[...] Read more.
Despite the fact that non-viral nucleic acid delivery systems are generally considered to be less efficient than viral vectors, they have gained much interest in recent years due to their superior safety profile compared to their viral counterpart. Among these synthetic vectors are cationic polymers, branched dendrimers, cationic liposomes and cellpenetrating peptides (CPPs). The latter represent an assortment of fairly unrelated sequences essentially characterised by a high content of basic amino acids and a length of 10-30 residues. CPPs are capable of mediating the cellular uptake of hydrophilic macromolecules like peptides and nucleic acids (e.g. siRNAs, aptamers and antisenseoligonucleotides), which are internalised by cells at a very low rate when applied alone. Up to now, numerous sequences have been reported to show cell-penetrating properties and many of them have been used to successfully transport a variety of different cargos into mammalian cells. In recent years, it has become apparent that endocytosis is a major route of internalisation even though the mechanisms underlying the cellular translocation of CPPs are poorly understood and still subject to controversial discussions. In this review, we will summarise the latest developments in peptide-based cellular delivery of nucleic acid cargos. We will discuss different mechanisms of entry, the intracellular fate of the cargo, correlation studies of uptake versus biological activity of the cargo as well as technical problems and pitfalls. Full article
(This article belongs to the Special Issue Nucleic Acid Derivatives in Emerging Technologies)
Open AccessReview Key Labeling Technologies to Tackle Sizeable Problems in RNA Structural Biology
Int. J. Mol. Sci. 2008, 9(7), 1214-1240; doi:10.3390/ijms9071214
Received: 7 April 2008 / Revised: 6 June 2008 / Accepted: 14 July 2008 / Published: 14 July 2008
Cited by 28 | PDF Full-text (623 KB) | HTML Full-text | XML Full-text
Abstract
The ability to adopt complex three-dimensional (3D) structures that can rapidly interconvert between multiple functional states (folding and dynamics) is vital for the proper functioning of RNAs. Consequently, RNA structure and dynamics necessarily determine their biological function. In the post-genomic era, it is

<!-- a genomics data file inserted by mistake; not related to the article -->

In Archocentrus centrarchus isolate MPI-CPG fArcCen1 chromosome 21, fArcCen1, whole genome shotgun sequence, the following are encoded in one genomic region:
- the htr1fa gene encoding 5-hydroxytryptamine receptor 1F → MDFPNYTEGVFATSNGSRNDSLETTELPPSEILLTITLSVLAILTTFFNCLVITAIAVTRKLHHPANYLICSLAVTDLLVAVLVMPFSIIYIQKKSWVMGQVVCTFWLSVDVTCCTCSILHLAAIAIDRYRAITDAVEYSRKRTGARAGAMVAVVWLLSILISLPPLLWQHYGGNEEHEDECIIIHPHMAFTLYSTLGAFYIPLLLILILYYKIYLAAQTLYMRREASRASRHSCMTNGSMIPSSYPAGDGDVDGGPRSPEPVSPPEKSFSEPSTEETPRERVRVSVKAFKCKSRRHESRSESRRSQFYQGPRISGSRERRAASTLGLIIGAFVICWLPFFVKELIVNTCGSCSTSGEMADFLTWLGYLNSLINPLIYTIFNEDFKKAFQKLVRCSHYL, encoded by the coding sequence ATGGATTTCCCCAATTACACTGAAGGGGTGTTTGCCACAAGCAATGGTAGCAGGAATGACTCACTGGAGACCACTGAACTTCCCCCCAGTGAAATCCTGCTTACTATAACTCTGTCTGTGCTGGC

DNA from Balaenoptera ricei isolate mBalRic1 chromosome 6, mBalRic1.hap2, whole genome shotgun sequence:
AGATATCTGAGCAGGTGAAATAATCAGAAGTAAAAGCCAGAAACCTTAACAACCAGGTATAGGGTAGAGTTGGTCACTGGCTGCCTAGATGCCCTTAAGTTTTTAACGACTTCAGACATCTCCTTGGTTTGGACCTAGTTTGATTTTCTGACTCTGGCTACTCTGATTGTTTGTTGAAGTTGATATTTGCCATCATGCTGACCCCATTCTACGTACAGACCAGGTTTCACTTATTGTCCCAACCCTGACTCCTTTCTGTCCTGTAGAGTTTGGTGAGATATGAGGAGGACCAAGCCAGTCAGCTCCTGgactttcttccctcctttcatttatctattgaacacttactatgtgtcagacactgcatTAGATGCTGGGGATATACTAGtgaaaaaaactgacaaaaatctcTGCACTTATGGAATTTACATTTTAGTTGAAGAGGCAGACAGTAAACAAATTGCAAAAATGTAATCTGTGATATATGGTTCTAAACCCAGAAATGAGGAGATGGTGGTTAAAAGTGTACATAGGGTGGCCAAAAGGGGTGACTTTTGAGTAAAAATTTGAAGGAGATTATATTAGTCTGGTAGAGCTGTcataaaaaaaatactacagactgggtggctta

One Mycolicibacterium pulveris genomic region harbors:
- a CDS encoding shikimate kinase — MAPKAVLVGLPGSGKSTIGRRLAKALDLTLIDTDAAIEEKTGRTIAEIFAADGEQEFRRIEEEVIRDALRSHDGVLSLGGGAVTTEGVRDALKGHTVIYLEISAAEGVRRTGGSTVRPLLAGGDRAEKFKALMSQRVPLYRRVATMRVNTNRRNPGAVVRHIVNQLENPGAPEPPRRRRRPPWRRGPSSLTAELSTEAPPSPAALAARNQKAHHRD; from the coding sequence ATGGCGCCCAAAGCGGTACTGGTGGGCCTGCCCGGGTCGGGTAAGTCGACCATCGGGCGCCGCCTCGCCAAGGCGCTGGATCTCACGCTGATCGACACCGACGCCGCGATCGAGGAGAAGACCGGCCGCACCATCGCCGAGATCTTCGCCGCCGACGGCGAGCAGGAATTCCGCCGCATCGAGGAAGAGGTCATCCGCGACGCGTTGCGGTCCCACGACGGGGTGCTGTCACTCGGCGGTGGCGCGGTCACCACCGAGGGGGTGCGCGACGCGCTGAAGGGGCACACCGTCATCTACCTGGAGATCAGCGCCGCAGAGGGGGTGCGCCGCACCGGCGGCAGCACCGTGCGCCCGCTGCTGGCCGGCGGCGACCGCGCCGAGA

[...] Read more.
The ability to adopt complex three-dimensional (3D) structures that can rapidly interconvert between multiple functional states (folding and dynamics) is vital for the proper functioning of RNAs. Consequently, RNA structure and dynamics necessarily determine their biological function. In the post-genomic era, it is clear that RNAs comprise a larger proportion (>50%) of the transcribed genome compared to proteins (≤ 2%). Yet the determination of the 3D structures of RNAs lags considerably behind those of proteins and to date there are even fewer investigations of dynamics in RNAs compared to proteins. Site specific incorporation of various structural and dynamic probes into nucleic acids would likely transform RNA structural biology. Therefore, various methods for introducing probes for structural, functional, and biotechnological applications are critically assessed here. These probes include stable isotopes such as 2H, 13C, 15N, and 19F. Incorporation of these probes using improved RNA ligation strategies promises to change the landscape of structural biology of supramacromolecules probed by biophysical tools such as nuclear magnetic resonance (NMR) spectroscopy, X-ray crystallography and Raman spectroscopy. Finally, some of the structural and dynamic problems that can be addressed using these technological advances are outlined. Full article
(This article belongs to the Special Issue Nucleic Acid Derivatives in Emerging Technologies)